George Orwell wrote, "Good writing is like a window pane." The best prose calls the reader's attention to the world being described, not to the writer's cleverness. When we look out the window onto the horizon, we don't notice the pane. Yet the pane frames our vision just as the writer frames our view of the story.
Most writers have at least two modes: One says "Pay no attention to the writer behind the screen. Look only at the world." The other says, without inhibition: "Look at me dance. Aren't I a clever fellow?" In rhetoric, these two modes have names. The first is called understatement. The second is called overstatement or hyperbole.
Here's a rule of thumb that works for me. The more serious or dramatic the subject, the more the writer backs off, creating the effect that the story is "telling itself." The more playful or inconsequential the topic, the more the writer can show off. Back off or show off.
Consider this lead to John Hersey's famous book "Hiroshima":
At exactly fifteen minutes past eight in the morning, on August 6, 1945, Japanese time, at the moment when the atomic bomb flashed above Hiroshima, Miss Toshiko Sasaki, a clerk in the personnel department of the East Asia Tin Works, had just sat down at her place in the plant office and was turning her head to speak to the girl in the next desk.
This book, described by some as the most important work of nonfiction in the 20th Century, begins with the most ordinary of circumstances, a recitation of the time and date, and two office workers about to converse. The flashing of the atomic bomb almost hides inside that sentence. Because we can imagine the horror that is to follow, the effect of Hersey's understatement is chilling.
In 1958, R. M. Macoll, writing for an English newspaper, describes the execution of a man and woman in Saudi Arabia. The man is quickly and efficiently beheaded, but the woman suffers a crueler fate:
Now a woman was dragged forward. She and the man had together murdered her former husband. She, too, was under 30, and slender.
The recital of her crime too was read out as she knelt, and then the executioner stepped forward with a wooden stave and dealt a hundred blows upon her shoulder.
As the flogging ended, the woman sagged over on her side.
Next, a lorry loaded with rocks and stones was backed up and its cargo deposited in a pile. At a signal from the prince the crowd leaped and started pelting the woman to death.
It was difficult to determine how she was facing her last and awful ordeal, since she was veiled in Muslim fashion and her mouth was gagged to muffle her cries.
I can easily imagine a version of this passage laced with outrage, but I find the straightforward account vivid and disturbing, leaving room for my own emotional and intellectual response, that this is a cruel and unusual punishment, designed to keep women in their place.
Let's contrast such understatement to the spritely style of the great AP writer, Saul Pett, who wrote this description of New York City's colorful mayor Ed Koch:
He is the freshest thing to blossom in New York since chopped liver, a mixed metaphor of a politician, the antithesis of the packaged leader, irrepressible, candid, impolitic, spontaneous, funny, feisty, independent, uncowed by voter blocs, unsexy, unhandsome, unfashionable, and altogether charismatic, a man oddly at peace with himself in an unpeaceful place, a mayor who presides over the country's largest Babel with unseemly joy.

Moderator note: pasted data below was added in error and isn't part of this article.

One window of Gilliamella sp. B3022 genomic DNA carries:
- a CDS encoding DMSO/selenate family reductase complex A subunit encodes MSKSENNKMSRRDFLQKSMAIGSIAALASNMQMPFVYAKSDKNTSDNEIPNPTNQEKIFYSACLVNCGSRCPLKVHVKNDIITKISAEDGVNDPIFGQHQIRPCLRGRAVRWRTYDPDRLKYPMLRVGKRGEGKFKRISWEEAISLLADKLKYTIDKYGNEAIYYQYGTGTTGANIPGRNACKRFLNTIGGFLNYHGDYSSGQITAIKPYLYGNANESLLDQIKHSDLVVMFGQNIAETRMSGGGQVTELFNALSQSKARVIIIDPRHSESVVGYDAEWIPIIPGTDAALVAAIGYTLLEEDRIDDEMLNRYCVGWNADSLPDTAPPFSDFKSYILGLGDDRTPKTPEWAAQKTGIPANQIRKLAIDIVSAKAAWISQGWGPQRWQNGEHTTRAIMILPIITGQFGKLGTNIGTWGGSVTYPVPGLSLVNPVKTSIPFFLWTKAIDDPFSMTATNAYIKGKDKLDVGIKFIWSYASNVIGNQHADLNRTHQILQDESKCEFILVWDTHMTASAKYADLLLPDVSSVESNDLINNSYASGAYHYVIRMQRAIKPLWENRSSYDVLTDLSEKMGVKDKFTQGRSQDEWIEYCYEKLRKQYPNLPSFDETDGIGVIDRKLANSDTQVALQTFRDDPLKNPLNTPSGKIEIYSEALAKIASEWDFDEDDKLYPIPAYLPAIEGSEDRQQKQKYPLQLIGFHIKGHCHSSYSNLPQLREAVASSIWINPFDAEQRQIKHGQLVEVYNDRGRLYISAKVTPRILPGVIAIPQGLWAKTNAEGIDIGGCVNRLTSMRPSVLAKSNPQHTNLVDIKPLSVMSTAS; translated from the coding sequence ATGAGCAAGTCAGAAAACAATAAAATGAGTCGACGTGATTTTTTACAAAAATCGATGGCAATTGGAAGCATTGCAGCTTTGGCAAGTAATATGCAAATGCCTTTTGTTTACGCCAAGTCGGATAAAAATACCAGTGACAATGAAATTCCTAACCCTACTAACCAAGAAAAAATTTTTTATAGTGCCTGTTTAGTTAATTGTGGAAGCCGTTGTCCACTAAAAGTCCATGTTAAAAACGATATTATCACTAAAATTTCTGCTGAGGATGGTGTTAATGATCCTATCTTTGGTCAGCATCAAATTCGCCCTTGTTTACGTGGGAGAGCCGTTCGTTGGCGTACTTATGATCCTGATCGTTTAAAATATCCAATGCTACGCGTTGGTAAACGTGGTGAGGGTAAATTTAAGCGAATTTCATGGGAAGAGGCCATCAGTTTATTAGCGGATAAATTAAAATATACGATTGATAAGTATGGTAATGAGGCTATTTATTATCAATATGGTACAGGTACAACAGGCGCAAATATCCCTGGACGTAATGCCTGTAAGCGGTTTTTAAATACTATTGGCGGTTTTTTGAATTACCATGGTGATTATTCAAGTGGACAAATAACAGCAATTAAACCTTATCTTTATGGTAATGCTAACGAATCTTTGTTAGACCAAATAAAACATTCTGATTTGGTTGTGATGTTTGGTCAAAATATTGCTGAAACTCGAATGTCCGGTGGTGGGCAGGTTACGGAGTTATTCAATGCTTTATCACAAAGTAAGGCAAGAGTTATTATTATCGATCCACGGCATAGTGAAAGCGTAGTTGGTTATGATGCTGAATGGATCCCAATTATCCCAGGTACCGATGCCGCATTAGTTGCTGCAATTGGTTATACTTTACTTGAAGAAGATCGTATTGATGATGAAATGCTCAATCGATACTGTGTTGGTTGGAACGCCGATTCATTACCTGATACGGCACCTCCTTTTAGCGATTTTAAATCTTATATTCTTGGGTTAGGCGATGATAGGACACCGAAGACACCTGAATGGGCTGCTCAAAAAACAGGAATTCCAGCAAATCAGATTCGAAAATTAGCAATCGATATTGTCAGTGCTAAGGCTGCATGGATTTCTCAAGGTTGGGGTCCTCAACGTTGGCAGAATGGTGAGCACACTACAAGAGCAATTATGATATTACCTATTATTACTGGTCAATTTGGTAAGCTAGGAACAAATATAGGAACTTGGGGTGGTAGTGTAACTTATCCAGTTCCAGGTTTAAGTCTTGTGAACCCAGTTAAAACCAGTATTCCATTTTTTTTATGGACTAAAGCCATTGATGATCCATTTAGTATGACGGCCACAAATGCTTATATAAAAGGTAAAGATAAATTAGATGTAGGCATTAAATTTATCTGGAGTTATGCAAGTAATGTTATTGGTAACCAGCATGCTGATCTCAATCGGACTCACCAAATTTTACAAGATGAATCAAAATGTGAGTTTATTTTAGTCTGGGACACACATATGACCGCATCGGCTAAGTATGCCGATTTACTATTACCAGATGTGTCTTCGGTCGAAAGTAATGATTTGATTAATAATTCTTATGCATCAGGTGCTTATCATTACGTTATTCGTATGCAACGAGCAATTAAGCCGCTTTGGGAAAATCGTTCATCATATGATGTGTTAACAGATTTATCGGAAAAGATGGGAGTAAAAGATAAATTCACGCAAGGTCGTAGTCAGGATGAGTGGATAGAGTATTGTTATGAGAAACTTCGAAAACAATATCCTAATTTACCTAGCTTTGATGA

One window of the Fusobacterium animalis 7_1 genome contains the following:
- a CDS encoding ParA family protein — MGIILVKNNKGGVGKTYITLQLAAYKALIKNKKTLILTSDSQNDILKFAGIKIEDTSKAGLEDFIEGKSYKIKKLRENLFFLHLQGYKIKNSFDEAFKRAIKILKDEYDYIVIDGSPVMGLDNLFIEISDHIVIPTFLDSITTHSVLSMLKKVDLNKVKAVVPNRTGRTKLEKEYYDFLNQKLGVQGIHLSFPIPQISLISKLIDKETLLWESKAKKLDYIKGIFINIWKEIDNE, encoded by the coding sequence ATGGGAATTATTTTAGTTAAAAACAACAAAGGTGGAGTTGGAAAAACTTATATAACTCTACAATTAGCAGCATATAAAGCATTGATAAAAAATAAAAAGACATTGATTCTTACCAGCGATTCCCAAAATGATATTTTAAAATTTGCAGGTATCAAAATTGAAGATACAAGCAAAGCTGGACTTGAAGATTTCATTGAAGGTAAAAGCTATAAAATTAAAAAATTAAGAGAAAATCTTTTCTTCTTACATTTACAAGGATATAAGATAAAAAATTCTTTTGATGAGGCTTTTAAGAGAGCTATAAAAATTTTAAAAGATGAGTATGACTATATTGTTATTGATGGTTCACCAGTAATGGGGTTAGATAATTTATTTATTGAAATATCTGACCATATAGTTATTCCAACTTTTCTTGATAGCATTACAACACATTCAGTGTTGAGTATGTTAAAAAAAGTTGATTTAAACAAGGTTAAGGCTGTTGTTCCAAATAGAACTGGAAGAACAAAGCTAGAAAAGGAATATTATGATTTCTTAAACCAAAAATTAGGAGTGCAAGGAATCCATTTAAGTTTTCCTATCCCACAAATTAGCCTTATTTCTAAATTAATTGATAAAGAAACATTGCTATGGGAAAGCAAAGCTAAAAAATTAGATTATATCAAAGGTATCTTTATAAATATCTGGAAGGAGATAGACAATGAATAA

Pett's prose is over-the-top, a squirt of seltzer down your pants, as was Mayor Koch. Although municipal politics can be serious business, the context here allows Pett room for the full theatrical review.
The clever uber-writer can, in the words of Anna Quindlen, "write your way onto page one," as investigative reporter Bill Nottingham did the day his city editor assigned him to cover the local spelling bee: "Thirteen-year-old Lane Boy is to spelling what Billy the Kid was to gun-fighting, icy-nerved and unflinchingly accurate."
To understand the difference between understatement and overstatement, consider the cinematic difference between two Steven Spielberg movies. In "Schindler's List," Spielberg evokes the horrors of the Holocaust rather than depict them graphically. In a black and white movie, he makes us follow the life and inevitable death of one little Jewish girl dressed in red.
"Saving Private Ryan" reveals in grisly detail the gruesome warfare on the shores of France during the Invasion of Normandy, complete with severed limbs and spurting arteries. I, for one, favor the more restrained approach where the artist leaves room for my imagination.
- Keep your eyes open for lively stories that make their way onto page one of the newspaper, even though they lack traditional news value. Discuss how they were written.
- Review some of the stories written after the tragedies of Sept. 11, 2001. Notice the difference between the stories that seemed "restrained" and the ones that seem "over-written."
- Read some examples of feature obits from The New York Times' "Portraits of Grief." Study the understated ways in which these are written.
- Read works of humor from writers such as Woody Allen, Roy Blount Jr., Dave Barry, S.J. Pearlman, or Steve Martin. Look for examples of both hyperbole and understatement.